chapter  9
20 Pages

Sounds of Piety and Devotion: Music in the Queen’s Chapel

ByJonathan P. Wainwright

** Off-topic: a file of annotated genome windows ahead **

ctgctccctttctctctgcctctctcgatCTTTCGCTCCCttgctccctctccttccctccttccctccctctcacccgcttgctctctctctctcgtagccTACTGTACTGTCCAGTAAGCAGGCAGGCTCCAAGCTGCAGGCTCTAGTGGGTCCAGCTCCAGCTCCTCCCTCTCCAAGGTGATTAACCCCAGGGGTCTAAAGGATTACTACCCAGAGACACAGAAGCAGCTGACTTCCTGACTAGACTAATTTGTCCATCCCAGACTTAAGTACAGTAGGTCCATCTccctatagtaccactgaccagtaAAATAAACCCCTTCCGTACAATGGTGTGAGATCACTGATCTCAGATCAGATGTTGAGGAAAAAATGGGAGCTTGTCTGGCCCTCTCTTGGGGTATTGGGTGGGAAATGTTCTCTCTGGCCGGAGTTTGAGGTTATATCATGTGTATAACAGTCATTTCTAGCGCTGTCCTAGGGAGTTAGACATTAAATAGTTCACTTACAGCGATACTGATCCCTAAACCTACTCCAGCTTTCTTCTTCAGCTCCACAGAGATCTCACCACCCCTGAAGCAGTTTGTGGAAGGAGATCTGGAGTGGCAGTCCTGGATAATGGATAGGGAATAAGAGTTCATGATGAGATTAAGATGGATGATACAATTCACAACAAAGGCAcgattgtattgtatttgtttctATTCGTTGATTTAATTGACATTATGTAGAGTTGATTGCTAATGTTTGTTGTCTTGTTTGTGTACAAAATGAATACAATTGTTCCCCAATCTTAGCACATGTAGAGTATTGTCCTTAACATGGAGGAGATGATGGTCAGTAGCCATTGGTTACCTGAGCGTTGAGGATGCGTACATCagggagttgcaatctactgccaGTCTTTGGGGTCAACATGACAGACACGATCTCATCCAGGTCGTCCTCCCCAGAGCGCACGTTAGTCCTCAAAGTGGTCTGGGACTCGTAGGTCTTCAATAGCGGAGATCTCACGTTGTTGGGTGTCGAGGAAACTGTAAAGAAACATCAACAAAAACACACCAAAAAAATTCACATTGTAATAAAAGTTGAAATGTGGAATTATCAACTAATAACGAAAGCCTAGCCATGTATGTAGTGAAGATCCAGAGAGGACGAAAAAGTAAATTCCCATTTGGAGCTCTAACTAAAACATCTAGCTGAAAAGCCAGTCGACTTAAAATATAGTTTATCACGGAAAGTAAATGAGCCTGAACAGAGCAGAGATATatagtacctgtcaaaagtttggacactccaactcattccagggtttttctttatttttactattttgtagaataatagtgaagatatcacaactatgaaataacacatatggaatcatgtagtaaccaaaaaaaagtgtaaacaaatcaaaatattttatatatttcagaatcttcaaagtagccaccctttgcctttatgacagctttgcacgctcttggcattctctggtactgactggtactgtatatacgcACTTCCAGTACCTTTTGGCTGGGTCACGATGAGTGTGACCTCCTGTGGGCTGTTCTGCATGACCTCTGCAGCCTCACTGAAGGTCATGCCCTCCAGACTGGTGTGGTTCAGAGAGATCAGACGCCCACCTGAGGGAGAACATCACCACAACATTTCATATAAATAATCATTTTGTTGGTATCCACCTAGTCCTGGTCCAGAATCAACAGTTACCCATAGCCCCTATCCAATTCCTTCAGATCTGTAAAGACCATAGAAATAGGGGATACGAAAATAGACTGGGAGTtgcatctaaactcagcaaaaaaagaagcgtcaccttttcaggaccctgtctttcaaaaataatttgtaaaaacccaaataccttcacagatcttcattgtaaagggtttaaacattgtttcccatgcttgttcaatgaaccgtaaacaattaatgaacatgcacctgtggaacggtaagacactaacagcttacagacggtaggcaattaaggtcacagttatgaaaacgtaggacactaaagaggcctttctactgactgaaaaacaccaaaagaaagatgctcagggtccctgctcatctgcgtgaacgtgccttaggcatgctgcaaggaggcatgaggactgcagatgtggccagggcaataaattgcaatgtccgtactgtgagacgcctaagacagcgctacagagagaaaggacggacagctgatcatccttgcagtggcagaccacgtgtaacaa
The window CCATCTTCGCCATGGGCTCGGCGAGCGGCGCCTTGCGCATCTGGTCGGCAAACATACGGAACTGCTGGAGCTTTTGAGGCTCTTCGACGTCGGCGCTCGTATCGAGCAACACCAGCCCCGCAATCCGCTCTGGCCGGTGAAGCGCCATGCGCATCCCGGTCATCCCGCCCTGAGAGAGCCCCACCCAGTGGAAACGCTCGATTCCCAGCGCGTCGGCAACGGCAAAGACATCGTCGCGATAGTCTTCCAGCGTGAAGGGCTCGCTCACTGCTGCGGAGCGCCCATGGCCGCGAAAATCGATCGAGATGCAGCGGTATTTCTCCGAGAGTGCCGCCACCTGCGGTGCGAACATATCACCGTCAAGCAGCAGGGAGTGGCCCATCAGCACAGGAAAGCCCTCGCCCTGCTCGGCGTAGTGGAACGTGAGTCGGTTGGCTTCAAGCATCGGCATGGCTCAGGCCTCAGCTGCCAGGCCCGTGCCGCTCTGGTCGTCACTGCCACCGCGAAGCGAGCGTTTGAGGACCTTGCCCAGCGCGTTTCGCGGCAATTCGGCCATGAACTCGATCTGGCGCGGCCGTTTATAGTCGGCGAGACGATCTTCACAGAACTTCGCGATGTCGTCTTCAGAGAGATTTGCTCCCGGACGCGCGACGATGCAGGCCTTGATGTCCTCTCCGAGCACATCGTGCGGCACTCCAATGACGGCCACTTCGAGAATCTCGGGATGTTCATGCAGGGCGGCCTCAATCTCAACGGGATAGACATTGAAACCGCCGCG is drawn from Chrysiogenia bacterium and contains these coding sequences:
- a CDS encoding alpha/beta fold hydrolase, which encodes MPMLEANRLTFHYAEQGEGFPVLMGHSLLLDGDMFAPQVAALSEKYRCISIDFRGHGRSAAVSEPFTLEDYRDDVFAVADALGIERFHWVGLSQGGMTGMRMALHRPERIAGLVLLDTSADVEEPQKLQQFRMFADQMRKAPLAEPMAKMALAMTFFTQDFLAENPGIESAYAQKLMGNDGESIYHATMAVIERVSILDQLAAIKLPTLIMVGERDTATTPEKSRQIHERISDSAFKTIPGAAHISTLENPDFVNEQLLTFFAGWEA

Queen Henrietta Maria’s marriage settlement of 1624 included the clause that she should be able to continue the unmolested exercise of her Roman Catholic religion. The queen was to be provided with a properly ornamented chapel in her residences where the sacrament could be administered and mass and other divine offices celebrated freely.1 In her early years in England, Henrietta Maria used the chapel at St James’ Palace (now Marlborough House chapel), which had been designed by Inigo Jones in the Palladian style (1623-25) and was staffed by 28 priests headed by a bishop.2 However, within a year of the queen’s arrival in England, the considerable animosity between the English court and the queen’s French household had led to the expulsion of the queen’s French staff and priests. Henrietta Maria’s relationship with her husband improved beyond measure in the period following the assassination of the Duke of Buckingham (August 1628), and throughout the 1630s her power and influence increased immensely (see below).3